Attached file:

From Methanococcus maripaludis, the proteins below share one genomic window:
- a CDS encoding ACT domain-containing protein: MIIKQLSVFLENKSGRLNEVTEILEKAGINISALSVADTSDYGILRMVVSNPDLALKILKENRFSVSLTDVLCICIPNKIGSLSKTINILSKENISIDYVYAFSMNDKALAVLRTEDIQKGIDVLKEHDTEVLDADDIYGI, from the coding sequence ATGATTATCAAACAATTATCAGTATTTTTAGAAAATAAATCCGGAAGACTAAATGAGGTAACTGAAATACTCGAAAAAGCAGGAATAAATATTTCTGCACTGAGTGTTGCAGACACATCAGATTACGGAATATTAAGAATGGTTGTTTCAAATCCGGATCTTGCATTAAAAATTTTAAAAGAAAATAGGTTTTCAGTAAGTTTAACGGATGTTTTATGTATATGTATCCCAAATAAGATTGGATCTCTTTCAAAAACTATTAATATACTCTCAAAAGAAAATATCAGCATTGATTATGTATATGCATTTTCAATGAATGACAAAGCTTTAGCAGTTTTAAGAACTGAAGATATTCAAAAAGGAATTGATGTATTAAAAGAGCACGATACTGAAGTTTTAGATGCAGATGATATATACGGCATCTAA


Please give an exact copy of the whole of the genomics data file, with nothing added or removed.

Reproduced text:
From Methanococcus maripaludis, the proteins below share one genomic window:
- a CDS encoding ACT domain-containing protein: MIIKQLSVFLENKSGRLNEVTEILEKAGINISALSVADTSDYGILRMVVSNPDLALKILKENRFSVSLTDVLCICIPNKIGSLSKTINILSKENISIDYVYAFSMNDKALAVLRTEDIQKGIDVLKEHDTEVLDADDIYGI, from the coding sequence ATGATTATCAAACAATTATCAGTATTTTTAGAAAATAAATCCGGAAGACTAAATGAGGTAACTGAAATACTCGAAAAAGCAGGAATAAATATTTCTGCACTGAGTGTTGCAGACACATCAGATTACGGAATATTAAGAATGGTTGTTTCAAATCCGGATCTTGCATTAAAAATTTTAAAAGAAAATAGGTTTTCAGTAAGTTTAACGGATGTTTTATGTATATGTATCCCAAATAAGATTGGATCTCTTTCAAAAACTATTAATATACTCTCAAAAGAAAATATCAGCATTGATTATGTATATGCATTTTCAATGAATGACAAAGCTTTAGCAGTTTTAAGAACTGAAGATATTCAAAAAGGAATTGATGTATTAAAAGAGCACGATACTGAAGTTTTAGATGCAGATGATATATACGGCATCTAA